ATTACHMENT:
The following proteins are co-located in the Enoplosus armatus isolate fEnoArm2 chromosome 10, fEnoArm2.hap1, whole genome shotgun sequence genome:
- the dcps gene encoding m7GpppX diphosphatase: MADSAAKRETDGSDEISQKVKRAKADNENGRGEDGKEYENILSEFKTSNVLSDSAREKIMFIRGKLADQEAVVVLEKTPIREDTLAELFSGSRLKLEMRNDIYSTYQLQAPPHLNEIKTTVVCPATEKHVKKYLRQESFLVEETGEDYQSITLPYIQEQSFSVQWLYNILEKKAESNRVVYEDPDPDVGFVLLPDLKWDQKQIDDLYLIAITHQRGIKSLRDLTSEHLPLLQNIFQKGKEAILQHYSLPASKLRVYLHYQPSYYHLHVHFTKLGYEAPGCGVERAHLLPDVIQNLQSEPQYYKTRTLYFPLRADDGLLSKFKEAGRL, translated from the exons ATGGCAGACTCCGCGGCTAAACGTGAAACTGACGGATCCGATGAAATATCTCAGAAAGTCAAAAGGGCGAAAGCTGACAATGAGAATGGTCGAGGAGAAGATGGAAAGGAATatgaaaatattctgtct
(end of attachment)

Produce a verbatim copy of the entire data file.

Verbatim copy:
The following proteins are co-located in the Enoplosus armatus isolate fEnoArm2 chromosome 10, fEnoArm2.hap1, whole genome shotgun sequence genome:
- the dcps gene encoding m7GpppX diphosphatase: MADSAAKRETDGSDEISQKVKRAKADNENGRGEDGKEYENILSEFKTSNVLSDSAREKIMFIRGKLADQEAVVVLEKTPIREDTLAELFSGSRLKLEMRNDIYSTYQLQAPPHLNEIKTTVVCPATEKHVKKYLRQESFLVEETGEDYQSITLPYIQEQSFSVQWLYNILEKKAESNRVVYEDPDPDVGFVLLPDLKWDQKQIDDLYLIAITHQRGIKSLRDLTSEHLPLLQNIFQKGKEAILQHYSLPASKLRVYLHYQPSYYHLHVHFTKLGYEAPGCGVERAHLLPDVIQNLQSEPQYYKTRTLYFPLRADDGLLSKFKEAGRL, translated from the exons ATGGCAGACTCCGCGGCTAAACGTGAAACTGACGGATCCGATGAAATATCTCAGAAAGTCAAAAGGGCGAAAGCTGACAATGAGAATGGTCGAGGAGAAGATGGAAAGGAATatgaaaatattctgtct